October happens to be National Depression Awareness Month. Depression is often thought of as an adult illness and not always recognized when it affects children. However, depression does occur fairly often in young people and can manifest itself in ways which inhibit their ability to enjoy life. About one in five teens will experience depression at some point. The National Institute of Mental Health (NIMH) estimates that approximately 11 percent of adolescents have a depressive disorder by age 18. Recognizing the symptoms is the first step in helping a depressed child or adolescent.
When dealing with concerns of depression, it is important to create a network of support among family, friends, and health-care providers. Self-care behaviors are a vital part of treatment, including healthy eating and sleeping patterns, increasing physical activity, socializing with others, and personal hygiene. Symptoms of depression among teens can develop from various triggers, such as issues of bullying, excessive use of technology, low physical activity, and experimental substance use. There is a positive impact from educating children and adolescents on how to implement mindfulness exercises and grounding techniques in order to gain more control of their emotions. Mindfulness coping skills bring awareness to at least one of the five senses of the body and tends to help balance both sides of the brain.
The right side of the brain is the creative and emotional side that is responsible for tasks like intuition, art, music, and imagination. The left side of the brain is responsible for logical thought, language, science and math, reasoning, etc. When children become overemotional they are often using too much of the right side of our brain and therefore do not tend to make logical and healthy decisions. Utilizing coping skills that activate our senses helps to slow down the body, balance the brain, and gain more control of our emotions.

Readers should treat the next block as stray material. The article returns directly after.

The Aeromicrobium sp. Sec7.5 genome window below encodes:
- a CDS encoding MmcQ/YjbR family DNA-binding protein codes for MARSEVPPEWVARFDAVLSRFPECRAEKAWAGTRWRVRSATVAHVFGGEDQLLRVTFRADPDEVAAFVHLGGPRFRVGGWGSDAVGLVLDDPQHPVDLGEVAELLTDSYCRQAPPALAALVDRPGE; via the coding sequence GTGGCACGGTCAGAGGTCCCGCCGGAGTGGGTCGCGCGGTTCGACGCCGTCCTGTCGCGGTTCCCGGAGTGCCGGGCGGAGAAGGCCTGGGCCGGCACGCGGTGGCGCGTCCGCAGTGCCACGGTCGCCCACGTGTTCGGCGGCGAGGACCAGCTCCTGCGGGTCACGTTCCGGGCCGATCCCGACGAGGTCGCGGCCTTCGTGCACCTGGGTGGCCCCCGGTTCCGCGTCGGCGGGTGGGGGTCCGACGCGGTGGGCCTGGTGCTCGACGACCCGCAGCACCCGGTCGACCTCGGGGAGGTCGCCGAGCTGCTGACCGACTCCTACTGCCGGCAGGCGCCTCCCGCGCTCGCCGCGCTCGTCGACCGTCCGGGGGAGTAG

Trained counselors can help clients elevate their moods by utilizing mindfulness skills, including progressive muscle relaxation, deep breathing, and positive imagery. In addition, children also have benefitted from the arts. An example may be to mindfully listen to music and pick out each instrument in the song. Humans can connect with their senses of touch, smell, and hearing by drawing, painting, or sculpting. Other examples of mindfulness activities could include identifying sounds in your environment, mindfully tasting a citrus fruit, squeezing a stress ball, or mindfully doing a daily task. Parents can be supportive to children by reminding them to train their brains to think positively and surround themselves with items that can enhance a happier mood. Parents can use Mindfulness Apps on their phones to encourage their children to learn and practice guided meditation and relaxation exercises, such as “Stop, Breathe, and Think” and “Calm.
Shawn Achor, author, and a speaker is known for his advocacy of positive psychology, discovered that maintaining a positive brain produces higher levels of creativity, productivity, intelligence, and energy levels compared to a negative, neutral, or stressed brain. His research found that increasing positive thinking turns on the learning centers of the brain and produces feelings of happiness.
Parents can assist teens and promote positivity by creating a collage to hang in their room that is full of bright colors, inspirational quotes, or calming pictures to help maintain a more elevated mood. Mindfulness exercises and strength-based interventions help people overcome struggles of depression in a hopeful and positive way.
Kara DeVoe, MA, LMFT, is a licensed marriage and family therapist and was hired in 2012 after graduating from La Salle University’s Master’s Program. As a Family Intervention Counselor, she provides individual and family counseling in the Family Advocate Program, and provides individual and group counseling at the Philadelphia Arts Academy at Benjamin Rush High School in the School-Based Teen Intervention Program (TIP). Kara is an integral part of the CORA Clinical Services Team.
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